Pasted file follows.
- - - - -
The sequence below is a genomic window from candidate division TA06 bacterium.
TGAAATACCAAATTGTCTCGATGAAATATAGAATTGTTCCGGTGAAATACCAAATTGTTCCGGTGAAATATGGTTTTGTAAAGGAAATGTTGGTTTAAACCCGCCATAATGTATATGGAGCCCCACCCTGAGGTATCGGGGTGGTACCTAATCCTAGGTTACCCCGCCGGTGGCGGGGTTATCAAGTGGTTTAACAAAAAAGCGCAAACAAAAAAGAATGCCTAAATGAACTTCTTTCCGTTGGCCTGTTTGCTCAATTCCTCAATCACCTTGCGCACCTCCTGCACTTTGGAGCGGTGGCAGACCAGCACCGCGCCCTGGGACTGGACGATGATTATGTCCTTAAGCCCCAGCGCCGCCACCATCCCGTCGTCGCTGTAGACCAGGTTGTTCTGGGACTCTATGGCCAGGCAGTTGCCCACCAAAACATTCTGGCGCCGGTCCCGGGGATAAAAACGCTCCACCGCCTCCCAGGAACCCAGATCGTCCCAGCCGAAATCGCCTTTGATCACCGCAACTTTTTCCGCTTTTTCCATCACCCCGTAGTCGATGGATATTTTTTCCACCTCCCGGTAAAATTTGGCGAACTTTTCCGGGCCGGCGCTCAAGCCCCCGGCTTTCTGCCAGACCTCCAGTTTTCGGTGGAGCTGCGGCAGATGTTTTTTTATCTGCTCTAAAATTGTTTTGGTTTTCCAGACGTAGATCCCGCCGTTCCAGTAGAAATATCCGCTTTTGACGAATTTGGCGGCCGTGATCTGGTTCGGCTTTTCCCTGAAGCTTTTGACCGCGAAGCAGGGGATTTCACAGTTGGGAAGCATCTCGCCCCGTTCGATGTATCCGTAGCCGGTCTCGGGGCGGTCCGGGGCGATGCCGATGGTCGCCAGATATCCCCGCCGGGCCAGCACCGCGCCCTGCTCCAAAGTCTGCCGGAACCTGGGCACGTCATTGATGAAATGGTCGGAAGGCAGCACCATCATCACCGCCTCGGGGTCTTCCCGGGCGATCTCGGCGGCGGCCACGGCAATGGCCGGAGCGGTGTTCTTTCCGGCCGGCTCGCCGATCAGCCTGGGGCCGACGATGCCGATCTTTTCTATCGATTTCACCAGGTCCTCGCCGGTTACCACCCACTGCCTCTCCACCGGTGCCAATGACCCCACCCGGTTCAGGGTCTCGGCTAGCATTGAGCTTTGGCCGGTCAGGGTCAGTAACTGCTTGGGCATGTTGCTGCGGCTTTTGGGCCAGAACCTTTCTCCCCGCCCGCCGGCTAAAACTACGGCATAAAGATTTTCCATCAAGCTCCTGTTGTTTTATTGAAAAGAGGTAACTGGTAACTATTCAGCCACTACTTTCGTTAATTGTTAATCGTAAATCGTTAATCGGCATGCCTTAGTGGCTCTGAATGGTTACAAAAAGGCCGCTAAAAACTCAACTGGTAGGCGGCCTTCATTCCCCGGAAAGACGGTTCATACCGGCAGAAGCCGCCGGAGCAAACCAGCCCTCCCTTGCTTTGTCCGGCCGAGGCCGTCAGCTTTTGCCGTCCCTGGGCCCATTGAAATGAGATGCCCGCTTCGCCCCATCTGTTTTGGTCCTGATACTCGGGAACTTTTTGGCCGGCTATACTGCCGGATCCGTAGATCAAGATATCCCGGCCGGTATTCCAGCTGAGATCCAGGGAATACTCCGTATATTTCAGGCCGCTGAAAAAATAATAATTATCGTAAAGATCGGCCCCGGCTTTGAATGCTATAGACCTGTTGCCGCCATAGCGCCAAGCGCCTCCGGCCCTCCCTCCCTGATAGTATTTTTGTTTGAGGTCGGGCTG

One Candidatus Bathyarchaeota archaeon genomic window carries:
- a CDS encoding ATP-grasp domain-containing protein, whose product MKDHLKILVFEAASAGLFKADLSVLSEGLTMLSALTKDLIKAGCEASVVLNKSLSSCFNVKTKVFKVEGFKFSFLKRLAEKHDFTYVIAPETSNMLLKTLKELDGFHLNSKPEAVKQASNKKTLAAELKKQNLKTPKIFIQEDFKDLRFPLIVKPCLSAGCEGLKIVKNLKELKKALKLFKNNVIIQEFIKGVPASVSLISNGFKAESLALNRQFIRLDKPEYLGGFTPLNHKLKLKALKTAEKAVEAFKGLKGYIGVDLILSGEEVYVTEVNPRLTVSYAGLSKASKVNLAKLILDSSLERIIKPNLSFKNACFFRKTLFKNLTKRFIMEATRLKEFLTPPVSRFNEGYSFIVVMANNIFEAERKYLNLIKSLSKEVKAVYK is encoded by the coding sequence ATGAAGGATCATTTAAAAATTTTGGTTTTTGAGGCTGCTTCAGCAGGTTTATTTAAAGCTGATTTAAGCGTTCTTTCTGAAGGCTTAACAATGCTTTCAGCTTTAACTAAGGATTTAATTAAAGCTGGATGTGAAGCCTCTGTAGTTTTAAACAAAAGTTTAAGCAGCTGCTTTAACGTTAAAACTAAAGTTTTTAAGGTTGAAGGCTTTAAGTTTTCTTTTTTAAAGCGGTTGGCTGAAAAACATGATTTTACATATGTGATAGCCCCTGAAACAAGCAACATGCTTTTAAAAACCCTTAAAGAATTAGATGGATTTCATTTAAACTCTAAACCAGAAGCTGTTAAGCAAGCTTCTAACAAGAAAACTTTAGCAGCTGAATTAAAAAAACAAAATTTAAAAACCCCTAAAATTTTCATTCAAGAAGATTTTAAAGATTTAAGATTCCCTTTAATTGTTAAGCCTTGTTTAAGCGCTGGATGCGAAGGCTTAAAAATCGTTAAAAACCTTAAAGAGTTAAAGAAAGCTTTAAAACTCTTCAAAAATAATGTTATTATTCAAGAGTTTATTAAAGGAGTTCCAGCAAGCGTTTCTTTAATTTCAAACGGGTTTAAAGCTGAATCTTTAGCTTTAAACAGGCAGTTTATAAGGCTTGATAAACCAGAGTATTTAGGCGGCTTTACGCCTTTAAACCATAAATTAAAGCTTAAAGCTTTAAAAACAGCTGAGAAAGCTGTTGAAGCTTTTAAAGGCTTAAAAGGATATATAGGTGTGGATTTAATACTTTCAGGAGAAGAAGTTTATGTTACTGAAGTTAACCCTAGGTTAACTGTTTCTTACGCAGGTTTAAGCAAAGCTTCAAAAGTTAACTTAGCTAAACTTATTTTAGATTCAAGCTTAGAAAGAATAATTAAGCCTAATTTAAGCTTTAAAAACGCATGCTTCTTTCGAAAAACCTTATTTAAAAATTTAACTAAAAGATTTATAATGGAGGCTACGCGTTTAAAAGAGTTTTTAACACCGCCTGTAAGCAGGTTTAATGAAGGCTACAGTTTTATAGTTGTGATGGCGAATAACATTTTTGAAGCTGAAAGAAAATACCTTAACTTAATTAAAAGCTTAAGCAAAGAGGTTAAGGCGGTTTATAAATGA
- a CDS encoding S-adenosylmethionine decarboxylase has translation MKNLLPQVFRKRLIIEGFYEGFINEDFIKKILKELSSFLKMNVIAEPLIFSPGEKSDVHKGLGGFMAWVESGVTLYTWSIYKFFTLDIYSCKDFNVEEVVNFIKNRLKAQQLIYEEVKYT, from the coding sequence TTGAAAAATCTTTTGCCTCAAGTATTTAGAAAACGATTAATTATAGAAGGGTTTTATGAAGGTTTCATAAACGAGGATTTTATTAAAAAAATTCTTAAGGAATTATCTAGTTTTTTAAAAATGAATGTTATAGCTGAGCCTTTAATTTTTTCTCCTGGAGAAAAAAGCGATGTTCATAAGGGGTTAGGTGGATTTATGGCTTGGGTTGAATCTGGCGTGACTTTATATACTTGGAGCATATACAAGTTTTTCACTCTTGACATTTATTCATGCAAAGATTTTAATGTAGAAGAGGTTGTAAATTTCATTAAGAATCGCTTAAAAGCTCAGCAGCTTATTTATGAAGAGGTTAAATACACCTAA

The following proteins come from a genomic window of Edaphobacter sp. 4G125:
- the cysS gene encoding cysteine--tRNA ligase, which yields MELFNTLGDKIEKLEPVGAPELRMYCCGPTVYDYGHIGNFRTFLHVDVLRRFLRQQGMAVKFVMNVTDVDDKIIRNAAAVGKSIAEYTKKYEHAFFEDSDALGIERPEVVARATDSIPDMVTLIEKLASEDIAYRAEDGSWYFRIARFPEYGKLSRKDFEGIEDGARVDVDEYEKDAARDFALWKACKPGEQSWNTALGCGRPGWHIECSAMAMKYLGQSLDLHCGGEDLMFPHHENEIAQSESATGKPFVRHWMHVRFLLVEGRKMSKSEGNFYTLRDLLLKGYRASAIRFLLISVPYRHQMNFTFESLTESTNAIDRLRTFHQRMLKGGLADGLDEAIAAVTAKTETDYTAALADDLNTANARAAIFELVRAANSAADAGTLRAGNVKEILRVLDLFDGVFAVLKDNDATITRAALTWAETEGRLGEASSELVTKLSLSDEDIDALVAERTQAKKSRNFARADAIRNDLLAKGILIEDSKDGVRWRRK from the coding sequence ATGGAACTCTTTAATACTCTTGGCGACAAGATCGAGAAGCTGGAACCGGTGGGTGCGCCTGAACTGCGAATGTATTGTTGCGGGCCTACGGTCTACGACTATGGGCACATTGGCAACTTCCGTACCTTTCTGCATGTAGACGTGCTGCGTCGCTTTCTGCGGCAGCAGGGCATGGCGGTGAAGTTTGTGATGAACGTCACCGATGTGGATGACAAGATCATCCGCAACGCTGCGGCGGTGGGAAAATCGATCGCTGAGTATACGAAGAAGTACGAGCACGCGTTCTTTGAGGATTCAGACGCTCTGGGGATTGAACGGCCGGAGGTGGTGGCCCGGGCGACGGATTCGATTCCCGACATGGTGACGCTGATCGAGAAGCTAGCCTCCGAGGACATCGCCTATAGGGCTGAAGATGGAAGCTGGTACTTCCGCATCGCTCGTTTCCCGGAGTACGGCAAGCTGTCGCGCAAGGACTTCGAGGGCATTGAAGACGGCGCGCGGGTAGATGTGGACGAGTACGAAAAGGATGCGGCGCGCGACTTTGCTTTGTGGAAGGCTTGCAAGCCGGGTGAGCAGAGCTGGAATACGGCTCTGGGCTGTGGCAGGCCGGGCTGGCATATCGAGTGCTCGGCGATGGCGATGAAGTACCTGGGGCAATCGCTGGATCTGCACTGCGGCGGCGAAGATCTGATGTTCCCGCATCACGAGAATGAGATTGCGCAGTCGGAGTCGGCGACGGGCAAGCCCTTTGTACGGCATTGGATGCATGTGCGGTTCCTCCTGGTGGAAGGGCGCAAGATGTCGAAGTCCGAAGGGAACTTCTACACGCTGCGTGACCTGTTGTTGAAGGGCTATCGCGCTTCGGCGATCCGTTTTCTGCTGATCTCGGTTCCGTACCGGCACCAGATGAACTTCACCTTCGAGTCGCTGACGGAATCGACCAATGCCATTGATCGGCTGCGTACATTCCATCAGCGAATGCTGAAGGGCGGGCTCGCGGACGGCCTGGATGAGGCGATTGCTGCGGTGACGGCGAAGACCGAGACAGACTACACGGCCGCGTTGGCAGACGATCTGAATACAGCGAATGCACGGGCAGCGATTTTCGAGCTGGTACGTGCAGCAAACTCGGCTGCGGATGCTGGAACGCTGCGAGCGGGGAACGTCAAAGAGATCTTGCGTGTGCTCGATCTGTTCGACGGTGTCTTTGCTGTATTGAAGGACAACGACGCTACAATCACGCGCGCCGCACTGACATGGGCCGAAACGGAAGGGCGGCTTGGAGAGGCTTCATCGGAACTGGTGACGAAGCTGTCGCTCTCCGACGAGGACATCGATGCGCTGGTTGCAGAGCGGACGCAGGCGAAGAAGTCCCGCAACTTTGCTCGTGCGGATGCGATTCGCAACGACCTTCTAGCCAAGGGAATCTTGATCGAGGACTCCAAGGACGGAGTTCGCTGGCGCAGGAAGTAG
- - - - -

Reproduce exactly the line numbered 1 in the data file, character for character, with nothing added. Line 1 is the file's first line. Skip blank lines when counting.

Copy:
The sequence below is a genomic window from candidate division TA06 bacterium.